For people with diffuse malignant peritoneal mesothelioma, putting off surgery to have chemotherapy first could be a mistake.
Researchers from dozens of French hospitals found that their peritoneal mesothelioma patients who underwent neoadjuvant chemotherapy prior to CRS-HIPEC (cytoreductive surgery and heated intraperitoneal chemotherapy) had shorter survival than patients who had a different treatment approach.
Chemotherapy and Peritoneal Mesothelioma
Chemotherapy for peritoneal mesothelioma can be delivered in a variety of ways and at different times in the course of mesothelioma treatment.
Neoadjuvant chemotherapy is systemic chemotherapy that is delivered in the weeks or months prior to mesothelioma surgery. The goal is usually to help shrink the mesothelioma tumor to improve the chances of removing it thoroughly during surgery.
Intraoperative chemotherapy (HIPEC) involves rinsing the peritoneal cavity with drugs during mesothelioma surgery while the patient is still under anesthesia. The hope is that the drugs will kill any mesothelioma cells left behind by the surgeon.
Adjuvant chemotherapy has the same goal, but it is delivered systemically (by infusion) in the weeks or months after cytoreductive mesothelioma surgery.
Mesothelioma Survival After CRS-HIPEC
The CRS-HIPEC treatment combination has become the gold standard for improving peritoneal mesothelioma survival among patients who are fit enough to have surgery.
The aim of the new retrospective French study was to determine the impact of various systemic chemotherapy strategies on mesothelioma survival and outcomes after CRS-HIPEC.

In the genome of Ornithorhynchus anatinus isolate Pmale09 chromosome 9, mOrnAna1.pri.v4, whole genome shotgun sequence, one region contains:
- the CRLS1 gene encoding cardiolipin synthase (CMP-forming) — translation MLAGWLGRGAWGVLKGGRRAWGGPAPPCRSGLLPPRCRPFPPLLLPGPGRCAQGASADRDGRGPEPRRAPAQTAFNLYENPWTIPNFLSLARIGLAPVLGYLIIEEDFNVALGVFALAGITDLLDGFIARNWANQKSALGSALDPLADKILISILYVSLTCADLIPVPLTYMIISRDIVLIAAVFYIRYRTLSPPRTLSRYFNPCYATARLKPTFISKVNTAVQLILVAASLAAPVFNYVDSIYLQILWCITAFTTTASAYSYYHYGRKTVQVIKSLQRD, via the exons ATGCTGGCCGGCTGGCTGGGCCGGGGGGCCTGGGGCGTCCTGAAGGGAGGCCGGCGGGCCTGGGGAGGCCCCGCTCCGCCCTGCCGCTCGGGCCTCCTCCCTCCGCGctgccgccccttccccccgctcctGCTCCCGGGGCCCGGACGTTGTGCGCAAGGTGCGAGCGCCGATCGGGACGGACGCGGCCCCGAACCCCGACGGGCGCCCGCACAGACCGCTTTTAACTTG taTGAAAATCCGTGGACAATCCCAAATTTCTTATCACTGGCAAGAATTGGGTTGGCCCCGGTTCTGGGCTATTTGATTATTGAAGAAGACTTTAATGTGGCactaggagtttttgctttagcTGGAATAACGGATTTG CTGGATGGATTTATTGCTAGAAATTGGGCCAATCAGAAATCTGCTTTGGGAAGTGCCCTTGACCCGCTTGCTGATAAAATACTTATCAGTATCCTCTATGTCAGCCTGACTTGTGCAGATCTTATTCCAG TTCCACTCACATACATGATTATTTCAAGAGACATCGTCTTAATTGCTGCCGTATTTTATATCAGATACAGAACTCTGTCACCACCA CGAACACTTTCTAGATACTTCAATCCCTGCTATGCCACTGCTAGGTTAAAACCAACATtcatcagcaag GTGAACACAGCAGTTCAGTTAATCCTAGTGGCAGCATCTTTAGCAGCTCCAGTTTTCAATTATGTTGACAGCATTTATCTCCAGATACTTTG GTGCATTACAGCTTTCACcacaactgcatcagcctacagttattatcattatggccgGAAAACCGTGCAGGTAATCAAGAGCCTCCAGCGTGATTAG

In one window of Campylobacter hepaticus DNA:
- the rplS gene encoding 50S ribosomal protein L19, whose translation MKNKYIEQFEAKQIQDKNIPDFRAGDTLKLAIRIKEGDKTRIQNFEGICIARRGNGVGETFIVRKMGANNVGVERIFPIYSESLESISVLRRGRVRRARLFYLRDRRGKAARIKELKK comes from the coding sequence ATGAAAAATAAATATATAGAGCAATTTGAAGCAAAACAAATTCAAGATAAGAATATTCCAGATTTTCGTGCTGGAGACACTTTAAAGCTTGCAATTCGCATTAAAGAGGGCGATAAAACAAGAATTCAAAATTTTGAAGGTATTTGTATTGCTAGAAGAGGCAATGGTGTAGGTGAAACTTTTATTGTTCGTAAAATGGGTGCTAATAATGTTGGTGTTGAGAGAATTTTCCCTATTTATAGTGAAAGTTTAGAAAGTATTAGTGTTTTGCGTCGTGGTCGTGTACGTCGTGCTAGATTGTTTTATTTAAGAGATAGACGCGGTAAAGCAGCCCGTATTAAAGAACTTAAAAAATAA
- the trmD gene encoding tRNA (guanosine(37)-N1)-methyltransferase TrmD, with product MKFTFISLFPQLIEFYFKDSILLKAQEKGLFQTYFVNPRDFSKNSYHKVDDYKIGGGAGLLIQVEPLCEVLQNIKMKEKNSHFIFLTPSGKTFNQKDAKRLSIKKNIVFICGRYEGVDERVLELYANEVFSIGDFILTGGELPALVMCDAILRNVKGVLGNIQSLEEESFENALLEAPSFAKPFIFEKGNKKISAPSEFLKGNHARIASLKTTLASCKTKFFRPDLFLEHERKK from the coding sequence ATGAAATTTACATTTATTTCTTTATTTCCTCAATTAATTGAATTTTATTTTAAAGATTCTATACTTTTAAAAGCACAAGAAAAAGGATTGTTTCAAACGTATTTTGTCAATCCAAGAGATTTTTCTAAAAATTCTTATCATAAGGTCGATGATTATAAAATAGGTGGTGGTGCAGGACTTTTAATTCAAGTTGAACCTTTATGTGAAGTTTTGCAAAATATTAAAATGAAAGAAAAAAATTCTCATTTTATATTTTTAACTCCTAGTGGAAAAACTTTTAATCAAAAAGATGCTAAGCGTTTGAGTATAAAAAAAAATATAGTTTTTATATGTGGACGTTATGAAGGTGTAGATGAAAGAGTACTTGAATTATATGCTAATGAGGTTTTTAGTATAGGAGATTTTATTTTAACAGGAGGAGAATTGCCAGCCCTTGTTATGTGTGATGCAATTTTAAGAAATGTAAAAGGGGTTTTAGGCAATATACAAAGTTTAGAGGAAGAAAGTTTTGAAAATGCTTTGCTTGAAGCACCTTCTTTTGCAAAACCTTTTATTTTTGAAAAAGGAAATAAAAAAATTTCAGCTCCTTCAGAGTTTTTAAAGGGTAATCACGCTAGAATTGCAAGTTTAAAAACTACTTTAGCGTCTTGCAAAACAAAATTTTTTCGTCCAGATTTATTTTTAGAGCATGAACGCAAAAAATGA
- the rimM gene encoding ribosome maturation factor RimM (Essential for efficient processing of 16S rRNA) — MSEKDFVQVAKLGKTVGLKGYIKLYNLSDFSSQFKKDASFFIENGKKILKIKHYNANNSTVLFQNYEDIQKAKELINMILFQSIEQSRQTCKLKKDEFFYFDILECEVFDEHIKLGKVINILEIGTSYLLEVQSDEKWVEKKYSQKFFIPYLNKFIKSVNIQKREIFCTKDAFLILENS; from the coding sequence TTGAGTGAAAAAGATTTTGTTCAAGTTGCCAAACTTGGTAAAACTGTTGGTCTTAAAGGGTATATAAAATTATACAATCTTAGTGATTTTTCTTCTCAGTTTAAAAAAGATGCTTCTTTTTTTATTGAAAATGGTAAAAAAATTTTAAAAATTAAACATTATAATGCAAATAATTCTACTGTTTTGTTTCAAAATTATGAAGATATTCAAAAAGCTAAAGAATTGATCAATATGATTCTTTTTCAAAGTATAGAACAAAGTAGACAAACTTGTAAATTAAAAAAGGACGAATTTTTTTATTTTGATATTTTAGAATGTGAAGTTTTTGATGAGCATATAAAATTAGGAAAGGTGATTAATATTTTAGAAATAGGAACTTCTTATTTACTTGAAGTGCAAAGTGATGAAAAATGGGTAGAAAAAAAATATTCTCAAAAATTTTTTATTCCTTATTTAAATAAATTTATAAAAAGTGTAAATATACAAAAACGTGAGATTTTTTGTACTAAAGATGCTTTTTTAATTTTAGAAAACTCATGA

The researchers evaluated the cases of 126 peritoneal mesothelioma patients who underwent CRS-HIPEC at 20 different hospitals between 1991 and 2014. All of the patients evaluated were comparable in terms of their prognostic factors.
Shorter Survival with Neoadjuvant Chemotherapy
After a median follow-up of five years, the team found that only 40 percent of the peritoneal mesothelioma patients who had delayed surgery to have neoadjuvant chemotherapy were still alive.
In contrast, 67 percent of those who had had adjuvant chemotherapy after surgery were still living. Even among mesothelioma patients who had no systemic chemotherapy at all, there was a 56 percent five year survival rate.
“The retrospective study suggests that adjuvant chemotherapy may delay recurrence and improve survival and that neoadjuvant chemotherapy may impact negatively the survival for patients with diffuse malignant peritoneal mesothelioma who underwent CRS-HIPEC with curative intent,” writes the study’s lead author, Dr. Vahan Kepenekian with Lyon-Sud University Hospital.
The study was published in the European Journal of Cancer.
Kepenekian, V, et al, “DIffuse malignant peritoneal mesothelioma: Evaluation of systemic chemotherapy with comprehensive treatment through the RENAPE Database: Multi-Institutional Retrospective Study”, July 26, 2016, European Journal of Cancer, pp. 69-79, Epub ahead of print